none of the smartphones were successfully exploited

Slashdot writes:

TippingPoint had offered $10,000 for each exploit on any of the phones, which included the iPhone and the BlackBerry, as well as phones running the Windows Mobile, Symbian and Android operating systems.
With the mobile devices so limited on memory and processing power, a lot of [researchers’] main exploit techniques are not able to work,

The problem being that phones are going to get more powerful rather than less so there’s still work to be done on mobile security. They’re going to get memory and processing rivalling some recent generation desktop and laptop machines. Two years ago, @dressjunkie’s main computer was a 1 GHz Celeron desktop with 256 MB RAM. Her current iPhone is a 667MHz processor running at 412MHz with 128 MB RAM. The next generation iPhone may well run faster (considering the iPod Touch 2nd Generation runs at 533 MHz!).

I guess we can look forward to great exploits in the future. iPhone is pretty much untested here – the only mobile OS to make it to UK GOV CESG testing and survive is RIM’s Blackberry. iPhone hasn’t been tested by CESG and Windows Mobile has been tested and rejected five times.

0 thoughts on “none of the smartphones were successfully exploited”

  1. The article link is broken, which is unfortunate because I’d love to understand the rationale behind “main exploit techniques are not able to work”, which I’d take at face value as BS. The real reason nobody targets these devices is that they are relatively low yield, a little like why OS X enjoyed ‘good’ security for much of its first decade.

    It’s easy to find arm devices which are actively being targeted, and very successfully. I know a few people working with routers, in particular on the kind of attack that only this week reached the press (the router-based botnet).

    The difference here is that the routers usually have a lot of bandwidth attached, a useful commodity for the average hax0r type. Rifling through people’s iPhone contacts isn’t so appealing.

  2. Sorry, that should have read “exist in very large numbers and have a lot of bandwidth attached.”. The numbers bit is probably a lot more important than the bandwidth.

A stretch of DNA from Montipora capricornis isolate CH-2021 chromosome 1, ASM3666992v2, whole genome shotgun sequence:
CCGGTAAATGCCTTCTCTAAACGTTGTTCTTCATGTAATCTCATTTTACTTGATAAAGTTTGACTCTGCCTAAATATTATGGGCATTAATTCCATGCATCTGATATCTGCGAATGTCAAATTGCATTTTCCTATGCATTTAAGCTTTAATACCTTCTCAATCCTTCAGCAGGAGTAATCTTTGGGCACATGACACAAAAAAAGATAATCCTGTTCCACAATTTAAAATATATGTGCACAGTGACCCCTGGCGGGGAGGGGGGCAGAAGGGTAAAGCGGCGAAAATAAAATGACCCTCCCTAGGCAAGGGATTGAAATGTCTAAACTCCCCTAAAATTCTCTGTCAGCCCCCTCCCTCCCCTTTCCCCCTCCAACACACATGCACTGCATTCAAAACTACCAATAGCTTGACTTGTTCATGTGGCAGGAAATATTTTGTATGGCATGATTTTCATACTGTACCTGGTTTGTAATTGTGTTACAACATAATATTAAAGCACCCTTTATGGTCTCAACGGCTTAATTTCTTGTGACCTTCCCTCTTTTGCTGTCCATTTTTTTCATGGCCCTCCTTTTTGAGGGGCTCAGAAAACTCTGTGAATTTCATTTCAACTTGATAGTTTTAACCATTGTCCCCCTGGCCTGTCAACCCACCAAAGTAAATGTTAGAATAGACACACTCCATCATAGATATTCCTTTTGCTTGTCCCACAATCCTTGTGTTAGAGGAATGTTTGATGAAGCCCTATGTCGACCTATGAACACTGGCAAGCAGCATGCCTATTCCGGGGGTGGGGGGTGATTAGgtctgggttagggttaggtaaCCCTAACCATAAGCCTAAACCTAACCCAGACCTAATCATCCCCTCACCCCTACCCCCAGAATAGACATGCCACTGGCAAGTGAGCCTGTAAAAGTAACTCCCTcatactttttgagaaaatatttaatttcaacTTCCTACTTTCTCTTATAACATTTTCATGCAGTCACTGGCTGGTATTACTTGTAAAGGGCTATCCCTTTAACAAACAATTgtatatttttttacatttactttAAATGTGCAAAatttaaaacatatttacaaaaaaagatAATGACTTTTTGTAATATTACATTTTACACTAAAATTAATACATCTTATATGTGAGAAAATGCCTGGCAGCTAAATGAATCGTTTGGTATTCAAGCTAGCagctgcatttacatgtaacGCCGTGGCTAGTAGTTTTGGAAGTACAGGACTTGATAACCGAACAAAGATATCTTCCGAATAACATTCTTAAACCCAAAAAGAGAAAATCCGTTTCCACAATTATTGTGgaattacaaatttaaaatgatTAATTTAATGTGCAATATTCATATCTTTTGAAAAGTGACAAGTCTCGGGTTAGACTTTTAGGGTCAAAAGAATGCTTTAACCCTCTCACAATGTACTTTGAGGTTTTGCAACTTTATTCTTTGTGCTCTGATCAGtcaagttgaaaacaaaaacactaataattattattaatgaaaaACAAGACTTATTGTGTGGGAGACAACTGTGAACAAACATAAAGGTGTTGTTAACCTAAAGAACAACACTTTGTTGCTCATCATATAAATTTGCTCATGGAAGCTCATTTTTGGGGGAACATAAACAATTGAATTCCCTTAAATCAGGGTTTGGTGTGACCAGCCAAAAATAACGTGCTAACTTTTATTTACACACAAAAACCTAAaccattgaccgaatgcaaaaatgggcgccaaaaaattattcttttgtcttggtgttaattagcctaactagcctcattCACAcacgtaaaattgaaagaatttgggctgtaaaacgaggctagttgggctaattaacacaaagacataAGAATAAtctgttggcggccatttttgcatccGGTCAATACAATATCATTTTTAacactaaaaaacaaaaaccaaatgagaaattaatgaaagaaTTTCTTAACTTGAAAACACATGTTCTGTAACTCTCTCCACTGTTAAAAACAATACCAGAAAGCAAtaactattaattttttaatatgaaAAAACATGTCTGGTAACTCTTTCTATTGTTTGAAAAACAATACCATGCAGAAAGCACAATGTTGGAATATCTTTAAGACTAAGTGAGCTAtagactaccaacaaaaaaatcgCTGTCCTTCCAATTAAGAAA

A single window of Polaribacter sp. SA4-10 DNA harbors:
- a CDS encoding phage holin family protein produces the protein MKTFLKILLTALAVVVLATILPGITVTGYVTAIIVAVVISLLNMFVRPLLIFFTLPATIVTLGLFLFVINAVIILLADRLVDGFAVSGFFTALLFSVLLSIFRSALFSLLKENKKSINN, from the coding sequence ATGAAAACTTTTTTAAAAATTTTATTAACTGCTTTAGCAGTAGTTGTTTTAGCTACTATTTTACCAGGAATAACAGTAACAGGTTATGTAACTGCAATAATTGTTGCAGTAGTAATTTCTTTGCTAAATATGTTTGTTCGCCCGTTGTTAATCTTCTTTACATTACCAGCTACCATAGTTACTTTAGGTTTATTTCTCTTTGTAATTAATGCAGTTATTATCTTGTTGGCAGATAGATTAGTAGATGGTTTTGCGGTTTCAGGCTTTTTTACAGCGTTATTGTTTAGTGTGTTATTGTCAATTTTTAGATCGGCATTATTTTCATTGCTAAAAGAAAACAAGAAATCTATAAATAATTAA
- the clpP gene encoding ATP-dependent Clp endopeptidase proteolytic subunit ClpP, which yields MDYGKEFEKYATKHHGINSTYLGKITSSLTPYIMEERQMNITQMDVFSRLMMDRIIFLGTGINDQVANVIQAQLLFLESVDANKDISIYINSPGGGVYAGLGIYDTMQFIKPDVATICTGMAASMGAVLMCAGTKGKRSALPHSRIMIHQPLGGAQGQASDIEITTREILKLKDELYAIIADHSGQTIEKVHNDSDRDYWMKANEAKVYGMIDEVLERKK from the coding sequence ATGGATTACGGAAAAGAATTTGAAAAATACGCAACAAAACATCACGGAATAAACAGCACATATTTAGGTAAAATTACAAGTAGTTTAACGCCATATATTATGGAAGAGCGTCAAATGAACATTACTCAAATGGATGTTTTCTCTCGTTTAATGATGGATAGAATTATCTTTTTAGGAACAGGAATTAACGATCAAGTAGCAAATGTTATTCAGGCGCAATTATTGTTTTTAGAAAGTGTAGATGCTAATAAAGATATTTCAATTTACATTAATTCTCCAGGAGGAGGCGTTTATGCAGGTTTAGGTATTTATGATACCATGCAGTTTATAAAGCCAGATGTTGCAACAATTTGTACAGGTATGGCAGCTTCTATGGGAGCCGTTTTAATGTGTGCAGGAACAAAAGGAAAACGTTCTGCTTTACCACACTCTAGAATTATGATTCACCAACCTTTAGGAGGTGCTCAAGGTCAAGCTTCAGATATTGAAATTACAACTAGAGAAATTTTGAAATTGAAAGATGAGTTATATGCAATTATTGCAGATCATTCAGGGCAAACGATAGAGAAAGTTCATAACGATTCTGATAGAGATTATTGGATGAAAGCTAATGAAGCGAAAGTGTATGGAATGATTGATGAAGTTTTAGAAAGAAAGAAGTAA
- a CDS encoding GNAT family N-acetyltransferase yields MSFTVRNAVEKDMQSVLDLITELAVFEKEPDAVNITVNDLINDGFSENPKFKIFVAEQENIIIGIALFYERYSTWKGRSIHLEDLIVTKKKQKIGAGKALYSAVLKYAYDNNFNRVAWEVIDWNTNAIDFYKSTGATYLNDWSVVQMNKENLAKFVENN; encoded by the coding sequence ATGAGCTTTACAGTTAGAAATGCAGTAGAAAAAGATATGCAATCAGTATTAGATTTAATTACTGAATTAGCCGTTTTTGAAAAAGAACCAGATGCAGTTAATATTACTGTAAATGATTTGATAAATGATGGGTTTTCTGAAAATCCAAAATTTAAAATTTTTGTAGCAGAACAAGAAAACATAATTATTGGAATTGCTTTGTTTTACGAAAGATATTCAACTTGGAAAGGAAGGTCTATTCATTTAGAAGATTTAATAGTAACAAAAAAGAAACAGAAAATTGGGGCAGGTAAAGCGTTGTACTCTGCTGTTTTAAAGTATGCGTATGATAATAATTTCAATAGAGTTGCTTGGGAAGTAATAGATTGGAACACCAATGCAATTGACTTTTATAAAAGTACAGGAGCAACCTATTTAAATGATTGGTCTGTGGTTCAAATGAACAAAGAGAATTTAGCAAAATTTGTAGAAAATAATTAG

3. The link works for me (I just tested it again)- but does deliver an advert first.

    It’s not about whether people target them – there are people working on them – but one of the issues specifically mentioned was the lack of resources – which can work both ways of course, depending on whether you want DOS or exploit.

    I think it will get worse, we’ll see more exploits. What use they are is immaterial.

  4. I think Google Reader munged the URL or I got served a temporary error.. I see what they’re saying now, and I guess it’s fairly accurate. For some platforms it might only take a single modified default phone welcome screen to screw up the memory offsets required for an exploit to work, etc., but there’s already techniques for ‘regular’ machines that mitigate those problems (e.g. heap spraying).

    We’re only really beginning to see the start of mass targeted efforts by organized crime using modern approaches to con people (e.g. targeting e-mail phishing scams to particular locales), pretty certain what we’re witnessing there is a fledgling industry. Definitely agree with you on things heating up.

    I’d be willing to place some kind of bet that the mobile space will get vastly less secure as batteries get better and bandwidth becomes cheaper/more available. That, or the Russians start selling their 0days to the Nigerians, who’ve taken to using people’s mobile address books for highly personalized 419 scams 😉

  5. Do they even need a 419 as we give them unfettered access to mobile dial plans, premium SMS rates and even our credit cards built into apps (like the iTunes store).

    Anthony Hutton of eyeSpyFX outlined the challenges in coding for 15 different types of mobile phone – mostly running the same OS – when I first met him last year – I guess an exploit will have to deal with the same.

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